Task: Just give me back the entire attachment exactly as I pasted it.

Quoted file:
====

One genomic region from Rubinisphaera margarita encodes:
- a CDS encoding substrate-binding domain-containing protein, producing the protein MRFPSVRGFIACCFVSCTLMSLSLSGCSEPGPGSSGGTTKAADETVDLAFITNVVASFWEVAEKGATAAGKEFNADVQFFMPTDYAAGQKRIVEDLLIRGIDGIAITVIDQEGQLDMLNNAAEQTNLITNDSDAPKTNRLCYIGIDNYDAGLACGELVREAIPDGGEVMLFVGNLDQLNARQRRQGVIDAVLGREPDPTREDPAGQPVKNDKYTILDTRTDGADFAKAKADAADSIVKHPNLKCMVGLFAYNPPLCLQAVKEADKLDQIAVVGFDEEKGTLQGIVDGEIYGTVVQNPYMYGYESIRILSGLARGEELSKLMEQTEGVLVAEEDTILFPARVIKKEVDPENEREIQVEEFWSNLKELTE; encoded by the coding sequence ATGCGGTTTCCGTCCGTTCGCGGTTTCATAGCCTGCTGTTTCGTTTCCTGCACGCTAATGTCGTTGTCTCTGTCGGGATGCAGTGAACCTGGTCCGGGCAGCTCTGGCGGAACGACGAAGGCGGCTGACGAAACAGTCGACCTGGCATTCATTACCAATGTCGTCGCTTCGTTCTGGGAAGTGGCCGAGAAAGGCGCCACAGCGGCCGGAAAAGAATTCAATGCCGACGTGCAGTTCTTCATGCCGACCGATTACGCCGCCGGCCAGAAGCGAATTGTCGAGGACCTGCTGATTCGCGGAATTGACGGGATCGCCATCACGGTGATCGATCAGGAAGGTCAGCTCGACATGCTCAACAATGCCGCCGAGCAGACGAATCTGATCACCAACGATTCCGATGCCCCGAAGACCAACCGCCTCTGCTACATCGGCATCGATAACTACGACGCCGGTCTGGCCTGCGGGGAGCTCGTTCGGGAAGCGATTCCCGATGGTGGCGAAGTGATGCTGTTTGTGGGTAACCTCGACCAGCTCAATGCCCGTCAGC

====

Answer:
One genomic region from Rubinisphaera margarita encodes:
- a CDS encoding substrate-binding domain-containing protein, producing the protein MRFPSVRGFIACCFVSCTLMSLSLSGCSEPGPGSSGGTTKAADETVDLAFITNVVASFWEVAEKGATAAGKEFNADVQFFMPTDYAAGQKRIVEDLLIRGIDGIAITVIDQEGQLDMLNNAAEQTNLITNDSDAPKTNRLCYIGIDNYDAGLACGELVREAIPDGGEVMLFVGNLDQLNARQRRQGVIDAVLGREPDPTREDPAGQPVKNDKYTILDTRTDGADFAKAKADAADSIVKHPNLKCMVGLFAYNPPLCLQAVKEADKLDQIAVVGFDEEKGTLQGIVDGEIYGTVVQNPYMYGYESIRILSGLARGEELSKLMEQTEGVLVAEEDTILFPARVIKKEVDPENEREIQVEEFWSNLKELTE; encoded by the coding sequence ATGCGGTTTCCGTCCGTTCGCGGTTTCATAGCCTGCTGTTTCGTTTCCTGCACGCTAATGTCGTTGTCTCTGTCGGGATGCAGTGAACCTGGTCCGGGCAGCTCTGGCGGAACGACGAAGGCGGCTGACGAAACAGTCGACCTGGCATTCATTACCAATGTCGTCGCTTCGTTCTGGGAAGTGGCCGAGAAAGGCGCCACAGCGGCCGGAAAAGAATTCAATGCCGACGTGCAGTTCTTCATGCCGACCGATTACGCCGCCGGCCAGAAGCGAATTGTCGAGGACCTGCTGATTCGCGGAATTGACGGGATCGCCATCACGGTGATCGATCAGGAAGGTCAGCTCGACATGCTCAACAATGCCGCCGAGCAGACGAATCTGATCACCAACGATTCCGATGCCCCGAAGACCAACCGCCTCTGCTACATCGGCATCGATAACTACGACGCCGGTCTGGCCTGCGGGGAGCTCGTTCGGGAAGCGATTCCCGATGGTGGCGAAGTGATGCTGTTTGTGGGTAACCTCGACCAGCTCAATGCCCGTCAGC